A barn, silo, fenced in yard, curvy road leading to it, grass on the sides and hill with trees in background

Malabar Farm

Most people generally feel that their piece of the American dream as landowners is located in the best part of the country. That, as landowners, their slice of heaven on earth is the best, and indeed that may be true for many. This is at the core of our countries declaration stating that "Life, Liberty and the pursuit of Happiness” are three examples of “unalienable rights" which the Declaration says have been given to all human beings. There are two types of rights, Natural and Legal. Natural rights are those that are not dependent on the laws of government, and so are universal, inalienable and they cannot be repealed or restrained by human laws. Legal rights are those bestowed onto a person by a given legal system, therefore they can be modified, repealed, and restrained by human laws.

In north central Ohio there resides an incredible piece of geography, demarcated and described as Richland, Ashland and Holmes Counties. Within and around these human legal boundaries are vast riches of history; the stories of the first landowners, Native Americans known as the Wyandotte and the Mingo; the Mohican complex which includes- Mohican State Park, Malabar Farm State Park (home to Louis Bromfield) and Pleasant Hill Reservoir; and perhaps most notably in recent history, a part of the Shawshank Trail where scenes from the famous movie were filmed. The Pleasant Valley, Clearfork Valley, The Highlands, and Mohican area rely on preservation of the history and natural landscape to maintain a sense of economic security and peaceful enjoyment of home.

Now comes outside interests in the form of Cabot Oil and Gas Corporation, in collusion with TransCanada Corporation. TransCanada acquired Columbia Pipeline Group (which includes Columbia Gas Transmission LLC) in July of 2016. Columbia Gas Transmission operates two distribution facilities in the area as well as numerous well storage fields, depleted reservoirs that are used to store resources during low periods of consumption and consequently are withdrawn during peak usage. Columbia has held subsurface mineral rights down to the Clinton Sandstone layer for decades in order to control the well storage fields. Many landowners have had numerous issues with Columbia Gas in the past. TransCanada/Columbia Gas has entered into a ‘secret’ sublease agreement with Cabot Oil to amend the current lease with landowners.  Furthermore, Cabot is seeking a new lease from landowners to drill deeper down through the methane storage fields and then horizontally through the shale. In order to acquire the deeper mineral rights and force residents to amend the Columbia lease, Cabot has employed Western Land Services, a land acquisition company specializing in obtaining sub-surface mineral right agreements. Western Land Services have taken a strategy of strong arm tactics to convince landowners to sign. They have not been completely upfront with land owners regarding activity in their communities.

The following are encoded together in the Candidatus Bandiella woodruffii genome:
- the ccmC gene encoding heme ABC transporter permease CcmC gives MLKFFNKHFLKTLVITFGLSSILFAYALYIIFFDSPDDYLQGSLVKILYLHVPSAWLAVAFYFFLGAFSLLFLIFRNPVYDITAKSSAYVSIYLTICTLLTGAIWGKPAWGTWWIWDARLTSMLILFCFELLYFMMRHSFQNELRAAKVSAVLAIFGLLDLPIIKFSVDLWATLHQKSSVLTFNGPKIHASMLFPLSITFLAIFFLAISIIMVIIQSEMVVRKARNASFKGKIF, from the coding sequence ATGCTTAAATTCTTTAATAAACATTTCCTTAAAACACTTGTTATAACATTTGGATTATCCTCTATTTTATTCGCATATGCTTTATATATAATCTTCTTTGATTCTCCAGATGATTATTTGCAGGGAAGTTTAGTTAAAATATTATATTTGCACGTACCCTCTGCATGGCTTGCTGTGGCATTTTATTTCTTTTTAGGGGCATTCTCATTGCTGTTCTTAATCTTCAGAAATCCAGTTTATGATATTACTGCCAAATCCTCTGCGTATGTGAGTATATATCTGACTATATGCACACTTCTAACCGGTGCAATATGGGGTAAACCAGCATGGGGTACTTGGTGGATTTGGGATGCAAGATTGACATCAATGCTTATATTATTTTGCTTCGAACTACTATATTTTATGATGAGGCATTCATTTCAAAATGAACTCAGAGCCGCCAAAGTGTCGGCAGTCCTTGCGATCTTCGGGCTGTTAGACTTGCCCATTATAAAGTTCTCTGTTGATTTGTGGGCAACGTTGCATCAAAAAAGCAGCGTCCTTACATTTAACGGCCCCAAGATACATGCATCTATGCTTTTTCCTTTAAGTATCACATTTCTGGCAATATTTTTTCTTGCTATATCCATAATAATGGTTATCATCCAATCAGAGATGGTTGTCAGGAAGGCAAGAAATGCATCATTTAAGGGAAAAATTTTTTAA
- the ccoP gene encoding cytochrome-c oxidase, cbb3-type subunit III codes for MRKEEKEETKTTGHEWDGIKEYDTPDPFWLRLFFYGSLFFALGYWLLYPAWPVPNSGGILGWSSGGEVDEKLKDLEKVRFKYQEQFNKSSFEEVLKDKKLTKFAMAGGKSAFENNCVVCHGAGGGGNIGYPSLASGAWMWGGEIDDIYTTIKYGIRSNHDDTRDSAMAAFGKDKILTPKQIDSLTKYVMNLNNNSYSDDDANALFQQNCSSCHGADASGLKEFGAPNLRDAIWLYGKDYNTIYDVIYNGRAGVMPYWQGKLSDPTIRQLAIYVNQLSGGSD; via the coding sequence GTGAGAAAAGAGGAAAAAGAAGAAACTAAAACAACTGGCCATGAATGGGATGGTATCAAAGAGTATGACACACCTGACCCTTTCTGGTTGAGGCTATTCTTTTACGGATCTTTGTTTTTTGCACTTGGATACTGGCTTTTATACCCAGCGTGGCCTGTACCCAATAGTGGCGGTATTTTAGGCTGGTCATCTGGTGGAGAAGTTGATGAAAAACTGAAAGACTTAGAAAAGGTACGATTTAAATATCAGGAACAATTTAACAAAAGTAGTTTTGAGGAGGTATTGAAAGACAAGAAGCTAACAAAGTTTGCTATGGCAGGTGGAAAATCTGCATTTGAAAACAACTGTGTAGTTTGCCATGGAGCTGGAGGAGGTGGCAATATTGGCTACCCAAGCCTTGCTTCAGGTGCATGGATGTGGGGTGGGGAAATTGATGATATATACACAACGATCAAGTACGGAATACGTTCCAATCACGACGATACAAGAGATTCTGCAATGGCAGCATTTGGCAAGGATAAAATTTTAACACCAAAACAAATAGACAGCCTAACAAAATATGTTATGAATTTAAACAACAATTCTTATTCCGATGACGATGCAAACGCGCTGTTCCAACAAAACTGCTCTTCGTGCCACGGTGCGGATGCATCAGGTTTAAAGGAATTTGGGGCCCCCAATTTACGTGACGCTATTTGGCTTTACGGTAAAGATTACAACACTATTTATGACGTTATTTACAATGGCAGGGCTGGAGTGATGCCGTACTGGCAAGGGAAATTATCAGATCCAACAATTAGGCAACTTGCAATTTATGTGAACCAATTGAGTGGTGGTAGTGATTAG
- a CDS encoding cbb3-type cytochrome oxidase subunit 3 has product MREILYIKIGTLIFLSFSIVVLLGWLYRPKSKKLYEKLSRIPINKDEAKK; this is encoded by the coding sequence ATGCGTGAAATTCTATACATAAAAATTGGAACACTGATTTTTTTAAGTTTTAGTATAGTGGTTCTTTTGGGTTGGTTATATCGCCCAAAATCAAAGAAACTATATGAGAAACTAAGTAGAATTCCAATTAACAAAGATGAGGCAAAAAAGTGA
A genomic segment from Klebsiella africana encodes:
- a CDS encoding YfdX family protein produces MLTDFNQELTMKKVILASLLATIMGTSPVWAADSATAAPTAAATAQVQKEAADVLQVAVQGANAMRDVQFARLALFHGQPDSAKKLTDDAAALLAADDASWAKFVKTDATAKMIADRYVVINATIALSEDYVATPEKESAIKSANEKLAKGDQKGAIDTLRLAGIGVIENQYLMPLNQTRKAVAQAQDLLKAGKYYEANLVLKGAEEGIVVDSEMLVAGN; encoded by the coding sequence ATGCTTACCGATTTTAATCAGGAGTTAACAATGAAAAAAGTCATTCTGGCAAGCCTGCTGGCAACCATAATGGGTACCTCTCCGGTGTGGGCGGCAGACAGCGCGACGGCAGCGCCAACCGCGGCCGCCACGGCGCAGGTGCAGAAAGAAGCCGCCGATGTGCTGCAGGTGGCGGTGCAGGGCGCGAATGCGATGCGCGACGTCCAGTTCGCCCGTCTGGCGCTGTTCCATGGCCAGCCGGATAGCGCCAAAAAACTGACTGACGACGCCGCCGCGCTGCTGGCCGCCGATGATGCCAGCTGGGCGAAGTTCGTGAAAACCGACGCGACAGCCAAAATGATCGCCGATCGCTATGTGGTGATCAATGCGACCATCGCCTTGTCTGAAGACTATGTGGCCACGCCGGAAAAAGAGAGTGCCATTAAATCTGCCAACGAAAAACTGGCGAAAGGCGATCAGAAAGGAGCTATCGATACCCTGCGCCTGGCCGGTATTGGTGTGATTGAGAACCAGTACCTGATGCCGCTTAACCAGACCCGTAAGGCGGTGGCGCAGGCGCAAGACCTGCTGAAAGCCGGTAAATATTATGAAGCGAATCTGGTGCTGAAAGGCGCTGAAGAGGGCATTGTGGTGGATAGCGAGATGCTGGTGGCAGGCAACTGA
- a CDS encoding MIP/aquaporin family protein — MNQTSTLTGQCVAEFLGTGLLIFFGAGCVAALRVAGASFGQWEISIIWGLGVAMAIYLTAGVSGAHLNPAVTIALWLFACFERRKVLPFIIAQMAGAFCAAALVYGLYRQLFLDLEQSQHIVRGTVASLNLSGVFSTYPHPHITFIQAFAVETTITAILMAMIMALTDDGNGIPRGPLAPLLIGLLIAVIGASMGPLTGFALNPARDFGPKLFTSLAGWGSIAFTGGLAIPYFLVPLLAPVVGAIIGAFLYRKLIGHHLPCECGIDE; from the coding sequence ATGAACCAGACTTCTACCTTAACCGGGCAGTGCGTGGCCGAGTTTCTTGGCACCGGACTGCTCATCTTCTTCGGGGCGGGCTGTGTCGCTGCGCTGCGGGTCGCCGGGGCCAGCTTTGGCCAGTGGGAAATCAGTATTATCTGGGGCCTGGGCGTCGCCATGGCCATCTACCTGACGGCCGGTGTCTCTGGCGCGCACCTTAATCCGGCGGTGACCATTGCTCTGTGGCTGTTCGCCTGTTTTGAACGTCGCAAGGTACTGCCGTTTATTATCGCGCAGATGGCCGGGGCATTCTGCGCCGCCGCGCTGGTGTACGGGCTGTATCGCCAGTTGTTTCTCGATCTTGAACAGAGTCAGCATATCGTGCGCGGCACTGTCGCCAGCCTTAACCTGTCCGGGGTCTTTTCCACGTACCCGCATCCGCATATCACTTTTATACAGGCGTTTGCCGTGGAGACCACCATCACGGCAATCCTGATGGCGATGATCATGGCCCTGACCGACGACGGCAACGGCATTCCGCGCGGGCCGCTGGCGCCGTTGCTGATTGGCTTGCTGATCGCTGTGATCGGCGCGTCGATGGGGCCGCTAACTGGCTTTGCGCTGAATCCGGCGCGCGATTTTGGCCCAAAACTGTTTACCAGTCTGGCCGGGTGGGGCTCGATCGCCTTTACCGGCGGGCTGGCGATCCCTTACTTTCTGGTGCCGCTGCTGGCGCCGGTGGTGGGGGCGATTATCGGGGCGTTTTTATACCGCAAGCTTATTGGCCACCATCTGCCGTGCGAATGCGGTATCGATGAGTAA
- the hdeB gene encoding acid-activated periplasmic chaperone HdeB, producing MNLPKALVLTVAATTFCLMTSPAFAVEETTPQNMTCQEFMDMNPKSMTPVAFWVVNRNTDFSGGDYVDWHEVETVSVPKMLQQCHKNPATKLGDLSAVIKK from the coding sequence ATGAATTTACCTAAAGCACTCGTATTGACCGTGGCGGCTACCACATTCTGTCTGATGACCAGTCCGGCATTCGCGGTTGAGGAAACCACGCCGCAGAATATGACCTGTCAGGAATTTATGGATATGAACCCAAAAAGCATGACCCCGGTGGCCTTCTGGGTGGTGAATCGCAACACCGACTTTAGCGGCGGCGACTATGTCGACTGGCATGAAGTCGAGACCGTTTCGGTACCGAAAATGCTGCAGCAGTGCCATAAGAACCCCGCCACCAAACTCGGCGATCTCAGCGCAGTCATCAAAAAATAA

Due to the escalating situation, landowners have united to educate their neighbors and work towards maintaining local control over their land and communities. The Monroe Township Landowners Coalition, Hayesville Community on Fracked Gas, Advocates for Local Land and Clear Fork Landowners Group are all organic, grass roots groups who have joined forces to maintain and nourish their communities as they are today- peaceful, thriving, family-focused areas that are environmentally stable and provide a magnificent slice of heaven to call home.